At first, Blitzstein was going to perform the entire show solo, accompanying himself on the piano; since he wasn't an Equity member, the ruling didn't affect him. But as Blitzstein began to sing through the show, something magical and inspiring started to happen: the actors, one by one, began to sing and perform their parts from the audience, thus both defying the Equity edict and adhering to the letter, if not the spirit, of the law. (After all, no union member was actually appearing "on stage.")
As for the show itself, the score reflects Blitzstein at his most inventive, with haunting dissonant melodies alongside jaunty anxious anthems. Blitzstein was a serious composer who studied with such notable composers as Nadia Boulanger and Arnold Schoenberg. Although many have compared Blitzstein's compositional style to that of Kurt Weill, Blitzstein was openly critical of Weill, as well as other composers whom he felt were compromising their ambition in order to court popularity.
The characters in The Cradle Will Rock might appear to be no more than straw men and women. And, to a large extent, that's true. Blitzstein wasn't interested in portraying fully fledged humans, but rather exaggerated cartoons decrying the venality and hypocrisy that he saw around him. The show does have its tender moments, particularly those involving Moll and the sad druggist she encounters upon her arrest. And the strident, insolent, angry anthem "Joe Worker" ranks among the most powerful and effective songs in musical-theater history.
Given the modern resonance the show has, what with all this talk about the 99%, efforts on the part of certain billionaires to control the media, to influence policy, to create even more privileges for the privileged, it's really quite surprising that the show hasn't received a major New York production in almost 30 years. (Anyone out there care to remedy the situation?)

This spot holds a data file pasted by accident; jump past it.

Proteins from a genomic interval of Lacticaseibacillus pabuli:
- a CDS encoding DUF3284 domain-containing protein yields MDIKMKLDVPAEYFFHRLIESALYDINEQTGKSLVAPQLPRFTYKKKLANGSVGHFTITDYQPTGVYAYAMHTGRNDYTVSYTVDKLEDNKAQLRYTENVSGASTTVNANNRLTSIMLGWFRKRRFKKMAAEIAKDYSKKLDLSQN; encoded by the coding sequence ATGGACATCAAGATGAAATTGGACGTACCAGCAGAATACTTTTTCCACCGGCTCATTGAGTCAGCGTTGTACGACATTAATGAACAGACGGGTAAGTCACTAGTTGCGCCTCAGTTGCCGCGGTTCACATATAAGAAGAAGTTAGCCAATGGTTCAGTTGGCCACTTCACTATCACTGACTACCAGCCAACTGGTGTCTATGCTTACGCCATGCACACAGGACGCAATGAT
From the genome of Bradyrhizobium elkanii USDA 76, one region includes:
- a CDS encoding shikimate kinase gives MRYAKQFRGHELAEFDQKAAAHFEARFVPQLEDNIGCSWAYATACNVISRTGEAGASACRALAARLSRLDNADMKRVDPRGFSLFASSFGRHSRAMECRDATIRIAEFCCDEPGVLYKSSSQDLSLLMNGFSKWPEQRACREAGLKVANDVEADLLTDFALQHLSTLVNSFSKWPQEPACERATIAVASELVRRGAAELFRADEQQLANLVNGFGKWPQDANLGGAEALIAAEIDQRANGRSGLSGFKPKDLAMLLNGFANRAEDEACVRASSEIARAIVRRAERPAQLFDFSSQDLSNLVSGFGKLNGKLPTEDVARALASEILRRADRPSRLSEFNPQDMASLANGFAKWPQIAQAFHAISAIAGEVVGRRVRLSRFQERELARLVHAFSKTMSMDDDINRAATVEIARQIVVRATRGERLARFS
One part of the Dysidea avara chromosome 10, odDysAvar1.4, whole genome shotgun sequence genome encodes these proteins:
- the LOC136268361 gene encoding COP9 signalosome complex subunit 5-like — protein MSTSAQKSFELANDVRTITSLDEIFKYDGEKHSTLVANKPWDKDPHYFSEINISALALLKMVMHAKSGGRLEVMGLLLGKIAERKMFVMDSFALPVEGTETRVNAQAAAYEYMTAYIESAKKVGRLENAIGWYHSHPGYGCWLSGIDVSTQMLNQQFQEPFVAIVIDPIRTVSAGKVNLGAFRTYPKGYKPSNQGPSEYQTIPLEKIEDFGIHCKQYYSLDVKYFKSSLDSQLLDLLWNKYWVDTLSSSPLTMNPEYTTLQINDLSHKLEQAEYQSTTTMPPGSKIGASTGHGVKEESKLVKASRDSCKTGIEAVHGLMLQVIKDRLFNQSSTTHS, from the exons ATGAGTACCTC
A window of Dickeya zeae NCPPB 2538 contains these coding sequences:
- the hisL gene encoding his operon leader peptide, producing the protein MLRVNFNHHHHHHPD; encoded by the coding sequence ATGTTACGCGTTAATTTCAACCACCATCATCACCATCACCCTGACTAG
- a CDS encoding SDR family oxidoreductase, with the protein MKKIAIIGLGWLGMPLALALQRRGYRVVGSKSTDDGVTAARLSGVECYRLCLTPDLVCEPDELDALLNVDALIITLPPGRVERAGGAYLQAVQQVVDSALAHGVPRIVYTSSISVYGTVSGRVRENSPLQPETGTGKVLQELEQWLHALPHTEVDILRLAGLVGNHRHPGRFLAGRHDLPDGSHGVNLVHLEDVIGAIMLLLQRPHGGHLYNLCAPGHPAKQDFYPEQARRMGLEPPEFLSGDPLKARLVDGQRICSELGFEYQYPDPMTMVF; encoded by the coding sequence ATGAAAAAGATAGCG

Care to discover what all the fuss was about back in 1937? Why some people felt that this show was so provocative that it had to be stopped? I'm directing a staged reading of The Cradle Will Rock this weekend at the Boston Conservatory. Performances are Friday and Saturday at 8 pm in the Zack Box Theater. If you'd like to attend, email me for details.
I hated history in high school. At the time, I thought this was simply because the subject didn't interest me, but I eventually came to understand that it was because my history teachers were somewhat perfunctory and uninspired in the way they presented the subject matter.
In college, I was "forced" to take a full year of world history, and wound up being rather pleasantly surprised by this rather delightful professor who related everything in the course to the art and music of the time periods in question. Want to know what Louis XIV was thinking? Take a look at some baroque architecture or listen to some Bach, he said. Interested in what the mindset was after the French Revolution? Check out a Delacroix painting or The Red and the Black.